Safari Rough Cuts disappointment

In June, the Sixth Edition of JavaScript: The Definitive Guide went into the “Rough Cuts” program. That means you can give O’Reilly (really the Safari Books Online) $25 up front to get access to downloadable drafts of the book in PDF and other formats. When the print version shipped, you’re automatically charged another $25 and shipped a print copy. Because we’ve always found this book, “The Rhino,” such a great resource, we decided to sign up for the Rough Cuts edition of it.

At first, the book was only available in PDF format, which seemed like no problem, because I was already reading many of my technical books as PDFs on my Kindle DX. There was a problem, though. Every page of the PDF had a full-width notice of copyright at the bottom, serving as a watermark. By putting this at the extreme edges of the page, auto-cropping PDF viewers were fooled: it looked like the whole page was used. I ended up not looking at the book until it came out as a mobi file in February.

JavaScriptTheDefinitiveGuide.pdf (page 27 of 1106)

This was pretty frustrating, because I knew that O’Reilly actually sells great PDF editions. I’ve purchased quite a few of them, and they’re great. (Even better, most of their books also come in epub and mobi.) Still, $50 would be pretty close to the price for the final (correct format) PDF and print bundle, so it was easy to shrug off.

It turned out that I didn’t use the draft version all that much, but I looked forward to the final release and figured I’d get an idea of what bits I wanted to reread when I was flipping through the final, printed copy. Unfortunately, shortly after the print release, I got a notice that:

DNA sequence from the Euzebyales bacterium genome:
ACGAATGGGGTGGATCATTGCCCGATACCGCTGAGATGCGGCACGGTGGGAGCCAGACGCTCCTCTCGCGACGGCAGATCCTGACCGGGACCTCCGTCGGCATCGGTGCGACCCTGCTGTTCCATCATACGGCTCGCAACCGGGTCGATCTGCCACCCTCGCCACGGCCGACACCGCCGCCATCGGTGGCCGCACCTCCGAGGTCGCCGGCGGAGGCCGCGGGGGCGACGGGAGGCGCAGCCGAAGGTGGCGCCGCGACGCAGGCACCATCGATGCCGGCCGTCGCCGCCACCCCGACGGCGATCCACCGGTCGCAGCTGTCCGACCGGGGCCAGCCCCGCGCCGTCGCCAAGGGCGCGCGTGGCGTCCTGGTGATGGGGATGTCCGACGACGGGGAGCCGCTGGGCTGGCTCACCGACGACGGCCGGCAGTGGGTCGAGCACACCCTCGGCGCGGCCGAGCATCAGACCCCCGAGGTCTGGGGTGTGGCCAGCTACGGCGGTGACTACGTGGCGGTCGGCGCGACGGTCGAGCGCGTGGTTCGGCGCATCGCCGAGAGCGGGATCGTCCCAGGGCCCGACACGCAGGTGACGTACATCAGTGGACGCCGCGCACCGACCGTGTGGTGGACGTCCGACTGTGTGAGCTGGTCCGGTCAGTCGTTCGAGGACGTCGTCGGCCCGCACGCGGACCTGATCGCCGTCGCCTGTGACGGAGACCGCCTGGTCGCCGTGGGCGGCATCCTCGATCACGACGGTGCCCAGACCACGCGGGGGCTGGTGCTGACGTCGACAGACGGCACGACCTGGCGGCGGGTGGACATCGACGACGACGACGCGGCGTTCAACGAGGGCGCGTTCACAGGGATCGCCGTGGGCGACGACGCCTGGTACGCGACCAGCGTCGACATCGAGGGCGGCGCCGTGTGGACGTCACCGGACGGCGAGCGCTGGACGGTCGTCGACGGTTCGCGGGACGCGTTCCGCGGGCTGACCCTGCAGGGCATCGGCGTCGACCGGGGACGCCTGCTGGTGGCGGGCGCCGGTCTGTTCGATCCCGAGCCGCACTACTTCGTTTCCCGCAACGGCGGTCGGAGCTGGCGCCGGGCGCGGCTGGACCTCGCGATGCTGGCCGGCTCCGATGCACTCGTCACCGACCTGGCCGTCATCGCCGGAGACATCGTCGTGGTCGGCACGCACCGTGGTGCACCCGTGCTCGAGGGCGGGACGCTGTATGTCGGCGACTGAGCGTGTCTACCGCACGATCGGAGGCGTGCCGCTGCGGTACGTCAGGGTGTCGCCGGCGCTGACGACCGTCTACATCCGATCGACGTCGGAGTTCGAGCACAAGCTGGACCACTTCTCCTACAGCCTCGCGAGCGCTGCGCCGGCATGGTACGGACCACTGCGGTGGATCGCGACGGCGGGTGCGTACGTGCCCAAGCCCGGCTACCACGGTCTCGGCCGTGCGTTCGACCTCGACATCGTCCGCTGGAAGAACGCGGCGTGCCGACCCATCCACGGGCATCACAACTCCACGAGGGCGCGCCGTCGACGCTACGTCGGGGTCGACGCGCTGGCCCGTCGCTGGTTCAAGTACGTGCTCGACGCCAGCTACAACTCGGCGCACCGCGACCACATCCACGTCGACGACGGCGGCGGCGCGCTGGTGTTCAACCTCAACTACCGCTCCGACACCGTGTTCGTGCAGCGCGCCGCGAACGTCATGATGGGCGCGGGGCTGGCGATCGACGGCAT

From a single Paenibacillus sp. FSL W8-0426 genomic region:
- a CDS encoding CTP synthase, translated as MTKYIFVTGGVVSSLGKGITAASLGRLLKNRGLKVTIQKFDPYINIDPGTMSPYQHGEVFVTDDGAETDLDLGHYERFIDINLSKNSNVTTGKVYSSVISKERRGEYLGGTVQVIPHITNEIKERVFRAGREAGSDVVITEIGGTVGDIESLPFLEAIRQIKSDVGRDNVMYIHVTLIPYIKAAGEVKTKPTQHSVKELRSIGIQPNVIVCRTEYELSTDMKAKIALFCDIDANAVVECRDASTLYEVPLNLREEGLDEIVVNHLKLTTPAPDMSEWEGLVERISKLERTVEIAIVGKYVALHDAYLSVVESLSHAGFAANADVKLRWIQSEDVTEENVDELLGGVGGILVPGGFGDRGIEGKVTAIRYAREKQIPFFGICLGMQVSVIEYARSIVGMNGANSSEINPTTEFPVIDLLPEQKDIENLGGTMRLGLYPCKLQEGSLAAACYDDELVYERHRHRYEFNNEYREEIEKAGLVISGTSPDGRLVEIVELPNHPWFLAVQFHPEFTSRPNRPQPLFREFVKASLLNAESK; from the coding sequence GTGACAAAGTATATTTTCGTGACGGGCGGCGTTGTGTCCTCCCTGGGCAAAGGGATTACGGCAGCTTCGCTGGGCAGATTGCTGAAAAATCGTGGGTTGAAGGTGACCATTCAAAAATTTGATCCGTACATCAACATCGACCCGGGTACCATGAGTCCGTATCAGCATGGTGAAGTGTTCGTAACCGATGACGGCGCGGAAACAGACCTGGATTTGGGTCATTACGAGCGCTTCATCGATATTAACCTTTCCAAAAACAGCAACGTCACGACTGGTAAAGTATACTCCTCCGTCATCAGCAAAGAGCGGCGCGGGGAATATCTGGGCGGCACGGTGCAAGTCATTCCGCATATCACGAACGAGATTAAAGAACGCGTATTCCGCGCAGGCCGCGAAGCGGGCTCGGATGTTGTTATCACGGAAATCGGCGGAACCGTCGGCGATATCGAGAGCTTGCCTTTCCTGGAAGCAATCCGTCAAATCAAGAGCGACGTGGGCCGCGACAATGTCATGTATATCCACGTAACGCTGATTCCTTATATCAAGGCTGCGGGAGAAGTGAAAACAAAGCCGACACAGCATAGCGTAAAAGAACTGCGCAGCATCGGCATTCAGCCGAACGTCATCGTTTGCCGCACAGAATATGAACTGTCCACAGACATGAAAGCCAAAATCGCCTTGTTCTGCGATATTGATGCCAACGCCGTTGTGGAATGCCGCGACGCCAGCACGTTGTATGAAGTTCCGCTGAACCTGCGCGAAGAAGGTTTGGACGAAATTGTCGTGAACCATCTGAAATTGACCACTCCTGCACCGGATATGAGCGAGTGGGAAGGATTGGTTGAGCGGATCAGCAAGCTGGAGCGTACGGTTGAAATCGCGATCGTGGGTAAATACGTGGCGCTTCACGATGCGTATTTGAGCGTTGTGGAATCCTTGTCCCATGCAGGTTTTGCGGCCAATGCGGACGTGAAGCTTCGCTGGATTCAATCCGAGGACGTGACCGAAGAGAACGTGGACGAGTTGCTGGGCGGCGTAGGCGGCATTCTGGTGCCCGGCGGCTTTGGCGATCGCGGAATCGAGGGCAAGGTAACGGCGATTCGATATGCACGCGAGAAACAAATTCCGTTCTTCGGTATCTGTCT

We were unable to process this charge successfully so this title will not be shipped.

In other words, my credit card on file had expired, and they couldn’t charge me for the second half of the bill. I asked how to update my information, and Safari Books Online told me that I could phone their customer support to do it over the phone, but that I’d probably be better off just buying it from Amazon for a comparable price and a faster ship date.

Then I asked when I’d get the final “no annoying watermark” copy of the PDF, and they explained that they don’t deliver the ebooks as provided by O’Reilly, but as built by their online books software, and that these are put on the PDFs per the wishes of O’Reilly.

The bundled print and electronic copies of the book are $55 from O’Reilly – about $50 with my “owned previous edition” discount. So, with no actual savings, whether to buy Rough Cuts becomes a very different proposition than it seemed at first: the purchasing process can be jerky and the final delivered product is not the same as you’d get from the publisher. You obviously get the value of early access to a rough copy of the book, but you also don’t end up with the same thing as later purchasers, at least in the case of O’Reilly books.

I think from now on, the only reason I’d buy a Rough Cuts edition would be a pressing need to get access to material as soon as possible. If someone was offering a Rough Cuts edition of the first book about a new tool, and I trusted that it would be better than online resources, and I really wanted to start using the tool right away, I might buy the Rough Cuts. Otherwise, it seems better to wait.

I passed these complaints along to Safari Books Online. They were very polite and refunded the purchase price, and I’d do business with them again in a heartbeat… if only they’d start selling what I want to buy.

Written on May 5, 2011
books